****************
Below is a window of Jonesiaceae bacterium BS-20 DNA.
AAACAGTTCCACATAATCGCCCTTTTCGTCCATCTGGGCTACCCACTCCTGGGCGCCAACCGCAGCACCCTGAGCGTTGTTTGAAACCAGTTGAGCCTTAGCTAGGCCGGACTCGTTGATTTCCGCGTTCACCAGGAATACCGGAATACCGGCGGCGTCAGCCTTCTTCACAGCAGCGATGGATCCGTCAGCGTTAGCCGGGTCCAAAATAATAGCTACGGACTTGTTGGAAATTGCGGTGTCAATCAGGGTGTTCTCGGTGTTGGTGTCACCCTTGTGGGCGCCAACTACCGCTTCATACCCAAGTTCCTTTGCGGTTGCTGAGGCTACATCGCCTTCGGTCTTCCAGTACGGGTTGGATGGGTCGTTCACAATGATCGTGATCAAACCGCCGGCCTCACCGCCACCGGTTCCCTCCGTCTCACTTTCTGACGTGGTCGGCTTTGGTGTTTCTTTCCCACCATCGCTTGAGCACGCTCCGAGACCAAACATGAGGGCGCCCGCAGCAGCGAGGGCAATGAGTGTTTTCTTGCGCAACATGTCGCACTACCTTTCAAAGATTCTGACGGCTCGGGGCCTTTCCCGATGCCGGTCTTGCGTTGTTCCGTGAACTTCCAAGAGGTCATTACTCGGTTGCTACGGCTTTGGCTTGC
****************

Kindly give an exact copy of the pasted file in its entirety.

Below is a window of Jonesiaceae bacterium BS-20 DNA.
AAACAGTTCCACATAATCGCCCTTTTCGTCCATCTGGGCTACCCACTCCTGGGCGCCAACCGCAGCACCCTGAGCGTTGTTTGAAACCAGTTGAGCCTTAGCTAGGCCGGACTCGTTGATTTCCGCGTTCACCAGGAATACCGGAATACCGGCGGCGTCAGCCTTCTTCACAGCAGCGATGGATCCGTCAGCGTTAGCCGGGTCCAAAATAATAGCTACGGACTTGTTGGAAATTGCGGTGTCAATCAGGGTGTTCTCGGTGTTGGTGTCACCCTTGTGGGCGCCAACTACCGCTTCATACCCAAGTTCCTTTGCGGTTGCTGAGGCTACATCGCCTTCGGTCTTCCAGTACGGGTTGGATGGGTCGTTCACAATGATCGTGATCAAACCGCCGGCCTCACCGCCACCGGTTCCCTCCGTCTCACTTTCTGACGTGGTCGGCTTTGGTGTTTCTTTCCCACCATCGCTTGAGCACGCTCCGAGACCAAACATGAGGGCGCCCGCAGCAGCGAGGGCAATGAGTGTTTTCTTGCGCAACATGTCGCACTACCTTTCAAAGATTCTGACGGCTCGGGGCCTTTCCCGATGCCGGTCTTGCGTTGTTCCGTGAACTTCCAAGAGGTCATTACTCGGTTGCTACGGCTTTGGCTTGC